MLewyn's blog

Conservative cities? Yes, in the UK

In the United States, central cities lean towards left-wing parties (even in affluent areas like the Upper West Side of New York) while suburbs and exurbs lean right.  But as we learned this week in the United Kingdom, this is not true everywhere.  London's urban core is the Cities of London and Westminister district, which gave the governing Conservatives 54 percent of their vote this week, and almost as much in 2010.

The Geography of NYC's Children: More Evidence of Urban Popularity

Conventional wisdom is that making urban cores stronger and more pedestrian-friendly is irrelevant to the interests of American parents, who supposedly want to live in suburbs or faux-suburbs at the edge of cities.

Riot Recap: Or, Even The Bad News Is Not So Bad

After the recent Baltimore riots, I saw numerous articles using them as proof that American cities really aren't on the mend after all, because there are still plenty of poverty-stricken, crime-ridden, riot-prone neighborhoods: all of which, of course, is certainly true.

But when you compare recent events with the race riots of the 1960s (or even those of the 1990s) a more complex picture emerges.

Too Much Open Space An Interesting Paper

Prof. Robert Ellickson of Yale Law School has an interesting paper up on the Social Science Research Network (SSRN) website.  He critciizes widespread popular support for open space, pointing out that too much open space reduces population density and thus accelerates sprawl and reduces housing supply.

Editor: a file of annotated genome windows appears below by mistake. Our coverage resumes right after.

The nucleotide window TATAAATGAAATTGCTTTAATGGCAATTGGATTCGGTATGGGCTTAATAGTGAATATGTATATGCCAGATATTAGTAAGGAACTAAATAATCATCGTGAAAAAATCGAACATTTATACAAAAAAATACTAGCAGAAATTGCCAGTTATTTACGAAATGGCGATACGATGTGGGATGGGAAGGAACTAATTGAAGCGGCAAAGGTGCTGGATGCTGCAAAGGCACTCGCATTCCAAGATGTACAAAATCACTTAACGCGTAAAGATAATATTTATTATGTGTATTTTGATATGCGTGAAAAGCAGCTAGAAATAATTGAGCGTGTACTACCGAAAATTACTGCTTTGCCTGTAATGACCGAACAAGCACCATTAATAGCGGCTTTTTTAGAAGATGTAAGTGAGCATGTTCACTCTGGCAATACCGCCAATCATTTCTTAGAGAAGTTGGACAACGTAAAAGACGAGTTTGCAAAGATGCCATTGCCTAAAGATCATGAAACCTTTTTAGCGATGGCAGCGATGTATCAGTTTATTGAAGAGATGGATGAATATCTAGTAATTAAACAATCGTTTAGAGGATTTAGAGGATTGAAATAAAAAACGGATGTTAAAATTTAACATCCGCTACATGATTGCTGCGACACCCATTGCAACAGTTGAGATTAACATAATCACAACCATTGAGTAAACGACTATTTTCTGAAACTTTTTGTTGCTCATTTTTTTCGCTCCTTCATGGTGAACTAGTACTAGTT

Why Buses Are Inferior

Critics of rail often argue that buses are superior; they are cheaper, more flexible and (sometimes) run almost as fast.  But in a recent blog post, Houston planning student Maggie Colson explains why trains are better than buses, even if the train isn't much faster:

Reading Le Corbusier in 2015

I just finished reading Concerning Town Planning, a short book of essays by Le Corbusier.  Before reading this, all I knew about him was a few key phrases: "Radiant City" and "towers in a park."  And Le Corbusier did indeed like high-rises surrounded by greenery. 

Downtowns are Booming (Sometimes)

The University of Virginia just created a set of tables based on recent Census data.  These tables measure the affluence, age, etc.

Rich Foreigners Like Suburbs, Too

One common argument against new construction (especially high-rise construction) in cities is that rich foreigners will soak up any new housing supply.  This argument is of course based on the assumption that urban high-rises, and only urban high-rises, are irresistible to rich foreigners.  But an article in

Don't Blame the Koch Brothers (for Low Gas Taxes)

After a variety of conservative groups (including some funded by the Koch brothers) sent a letter to Congress opposing gas tax increases, the liberal and urbanist blogospheres were chock full of stories like this one, complaining that Congress can't reach a transportation deal because (in the words of grist.org)  "of the right-wing and Koch network’s coor

More Evidence that Urbanists Should Support School Choice

A recent article , "School Choice Programs: The Impacts on Housing Values" reviews literature relating to the impact of charter schools and various types of school choice programs on housing values.